Featured Research

from universities, journals, and other organizations

RNA Splicing Factor Implicated In Ovarian Tumor Cell Growth

Date:
April 10, 2007
Source:
University of Illinois at Chicago
Summary:
An RNA-binding protein that is overproduced in ovarian cancer may present a new target for diagnosis or treatment of ovarian and other cancers, according to researchers at the University of Illinois at Chicago.

An RNA-binding protein that is overproduced in ovarian cancer may present a new target for diagnosis or treatment of ovarian and other cancers, according to researchers at the University of Illinois at Chicago.

Related Articles


Researchers in the UIC College of Pharmacy found that interfering with the production of a splicing factor can inhibit the growth and invasiveness of tumor cells in test-tube experiments.

"In a previous study, we observed that human ovarian tumors overexpressed polypyrimidine tract-binding protein, or PTB, and another splicing factor compared to normal matching ovarian tissues," said William Beck, professor and head of biopharmaceutical sciences.

In the new study, Beck and research assistant professor Xiaolong He show that knocking down PTB expression with small, interfering RNA "substantially impairs ovarian tumor cell growth, colony formation and invasiveness."

Ovarian cancer is commonly referred to as "the silent killer," as it usually is not discovered until its advanced stages. If diagnosed and treated while the cancer is confined to the ovary, the 5-year survival rate is more than 90 percent, according to the American Cancer Society. Unfortunately, only 19 percent of all cases are found in the early stages.

One woman in 58 will develop ovarian cancer during her lifetime, the American Cancer Society said. In 2006, it was estimated that there were 20,180 new cases of ovarian cancer; 15,310 women were expected to die from the disease.

"Ovarian cancer is the deadliest disease among all gynecological cancers," said He. "Two factors account for the dismal mortality outcomes. One is the absence of reliable early detection markers, and the other is inadequacy of present therapy for advanced disease. To improve patient survival, it is critical to identify new biomarkers for early detection."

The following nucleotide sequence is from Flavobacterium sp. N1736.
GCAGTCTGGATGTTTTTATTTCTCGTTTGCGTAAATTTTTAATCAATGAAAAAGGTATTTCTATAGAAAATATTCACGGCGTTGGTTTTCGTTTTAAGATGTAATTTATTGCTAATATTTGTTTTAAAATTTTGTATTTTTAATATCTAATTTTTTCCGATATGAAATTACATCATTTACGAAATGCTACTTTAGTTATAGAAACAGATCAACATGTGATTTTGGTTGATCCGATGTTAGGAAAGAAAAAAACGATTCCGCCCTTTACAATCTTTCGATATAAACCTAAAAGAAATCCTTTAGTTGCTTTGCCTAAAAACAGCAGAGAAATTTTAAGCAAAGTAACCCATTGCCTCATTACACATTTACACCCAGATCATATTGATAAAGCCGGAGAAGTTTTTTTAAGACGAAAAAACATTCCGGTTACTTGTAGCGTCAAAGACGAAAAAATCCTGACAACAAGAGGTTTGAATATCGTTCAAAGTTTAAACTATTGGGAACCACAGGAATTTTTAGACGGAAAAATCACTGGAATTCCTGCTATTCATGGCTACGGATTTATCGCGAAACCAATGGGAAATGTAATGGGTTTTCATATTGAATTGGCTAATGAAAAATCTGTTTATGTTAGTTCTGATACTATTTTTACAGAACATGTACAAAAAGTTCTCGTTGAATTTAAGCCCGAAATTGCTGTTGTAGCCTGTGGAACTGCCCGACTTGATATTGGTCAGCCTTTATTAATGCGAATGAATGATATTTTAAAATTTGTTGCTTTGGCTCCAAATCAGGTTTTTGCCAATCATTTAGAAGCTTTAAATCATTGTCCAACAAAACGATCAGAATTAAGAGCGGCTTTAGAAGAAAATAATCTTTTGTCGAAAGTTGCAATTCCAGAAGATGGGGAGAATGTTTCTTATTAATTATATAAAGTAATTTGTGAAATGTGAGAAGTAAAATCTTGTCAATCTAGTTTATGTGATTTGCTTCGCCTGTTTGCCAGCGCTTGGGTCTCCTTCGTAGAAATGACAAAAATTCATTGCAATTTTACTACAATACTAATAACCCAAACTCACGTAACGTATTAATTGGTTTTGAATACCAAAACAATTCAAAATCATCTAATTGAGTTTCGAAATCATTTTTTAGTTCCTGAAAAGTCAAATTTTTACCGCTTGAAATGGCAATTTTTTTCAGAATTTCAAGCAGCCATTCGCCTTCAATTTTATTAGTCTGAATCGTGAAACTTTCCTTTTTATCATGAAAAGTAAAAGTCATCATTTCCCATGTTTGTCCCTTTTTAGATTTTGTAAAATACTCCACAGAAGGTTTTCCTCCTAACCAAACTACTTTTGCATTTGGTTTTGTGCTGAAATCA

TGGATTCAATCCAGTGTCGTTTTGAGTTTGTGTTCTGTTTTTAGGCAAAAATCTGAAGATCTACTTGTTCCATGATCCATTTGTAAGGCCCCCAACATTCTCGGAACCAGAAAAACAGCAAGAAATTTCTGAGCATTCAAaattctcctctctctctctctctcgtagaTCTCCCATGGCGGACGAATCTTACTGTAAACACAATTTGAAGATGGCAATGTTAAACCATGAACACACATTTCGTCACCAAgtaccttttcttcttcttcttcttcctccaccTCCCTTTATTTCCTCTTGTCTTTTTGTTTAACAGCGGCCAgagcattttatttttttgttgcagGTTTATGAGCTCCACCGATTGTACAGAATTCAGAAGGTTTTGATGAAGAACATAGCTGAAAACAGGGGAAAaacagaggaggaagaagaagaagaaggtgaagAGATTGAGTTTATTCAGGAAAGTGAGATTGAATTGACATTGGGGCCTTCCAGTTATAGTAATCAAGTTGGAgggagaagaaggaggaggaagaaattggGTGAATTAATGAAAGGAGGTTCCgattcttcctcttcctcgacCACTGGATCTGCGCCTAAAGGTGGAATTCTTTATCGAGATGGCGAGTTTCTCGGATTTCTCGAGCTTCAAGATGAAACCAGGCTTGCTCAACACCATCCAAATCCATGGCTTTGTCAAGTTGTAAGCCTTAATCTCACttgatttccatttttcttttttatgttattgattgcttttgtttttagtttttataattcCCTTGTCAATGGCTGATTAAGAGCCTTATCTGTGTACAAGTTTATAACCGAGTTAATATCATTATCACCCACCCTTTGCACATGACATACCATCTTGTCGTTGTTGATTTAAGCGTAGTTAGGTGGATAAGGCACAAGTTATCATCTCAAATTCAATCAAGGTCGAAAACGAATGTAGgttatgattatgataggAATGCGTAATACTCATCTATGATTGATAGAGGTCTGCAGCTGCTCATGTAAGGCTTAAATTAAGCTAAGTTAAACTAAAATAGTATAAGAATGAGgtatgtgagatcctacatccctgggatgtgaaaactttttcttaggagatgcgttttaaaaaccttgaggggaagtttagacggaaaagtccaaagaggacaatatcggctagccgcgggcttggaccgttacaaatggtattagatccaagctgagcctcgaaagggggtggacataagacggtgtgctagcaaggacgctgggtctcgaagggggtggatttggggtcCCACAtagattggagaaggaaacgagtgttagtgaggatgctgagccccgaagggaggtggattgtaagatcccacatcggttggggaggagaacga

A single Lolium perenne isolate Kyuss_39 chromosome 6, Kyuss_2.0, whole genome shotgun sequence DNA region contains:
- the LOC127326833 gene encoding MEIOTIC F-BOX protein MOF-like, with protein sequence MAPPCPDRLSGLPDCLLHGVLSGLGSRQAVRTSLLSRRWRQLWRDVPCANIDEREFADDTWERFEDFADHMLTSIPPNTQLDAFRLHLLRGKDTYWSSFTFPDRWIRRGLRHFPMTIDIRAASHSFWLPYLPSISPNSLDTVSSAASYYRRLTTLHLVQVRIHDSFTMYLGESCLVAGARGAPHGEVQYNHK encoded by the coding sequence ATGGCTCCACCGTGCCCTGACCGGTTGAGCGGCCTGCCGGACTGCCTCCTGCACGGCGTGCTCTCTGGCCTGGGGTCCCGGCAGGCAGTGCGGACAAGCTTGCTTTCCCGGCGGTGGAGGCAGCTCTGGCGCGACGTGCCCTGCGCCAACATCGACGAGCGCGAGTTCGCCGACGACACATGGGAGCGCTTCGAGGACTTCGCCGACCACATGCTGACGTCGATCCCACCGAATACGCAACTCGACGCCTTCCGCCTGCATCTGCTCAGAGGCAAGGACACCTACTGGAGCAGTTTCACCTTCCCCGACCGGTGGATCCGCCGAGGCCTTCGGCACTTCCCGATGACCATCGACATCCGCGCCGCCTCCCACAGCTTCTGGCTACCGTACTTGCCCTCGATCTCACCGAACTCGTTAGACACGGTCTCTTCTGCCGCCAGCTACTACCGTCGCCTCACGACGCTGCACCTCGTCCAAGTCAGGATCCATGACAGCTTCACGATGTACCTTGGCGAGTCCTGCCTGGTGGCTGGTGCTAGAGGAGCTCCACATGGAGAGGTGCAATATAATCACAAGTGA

Polypyrimidine tract-binding protein is a key regulator of splicing, Beck said. Defects in pre-messenger RNA splicing have been shown to cause a variety of human diseases. Evidence suggests that altered splicing is associated with and possibly involved in tumor progression or metastasis.

"To the best of our knowledge, this is the first time anyone has shown that interference with the production of a splicing factor can inhibit tumor cell growth and tumor invasiveness," Beck said. "Alternatively-spliced genes and splicing factors are likely to play a key role as therapeutic targets and diagnostic markers in the next decade."

The research has been published in the online version of the journal Oncogene; it will appear in an upcoming issue of the journal's print version.

The research was funded by the National Cancer Institute's Gynecologic Oncology Group, the National Institutes of Health's National Research Resources Center and UIC.


Story Source:

The above story is based on materials provided by University of Illinois at Chicago. Note: Materials may be edited for content and length.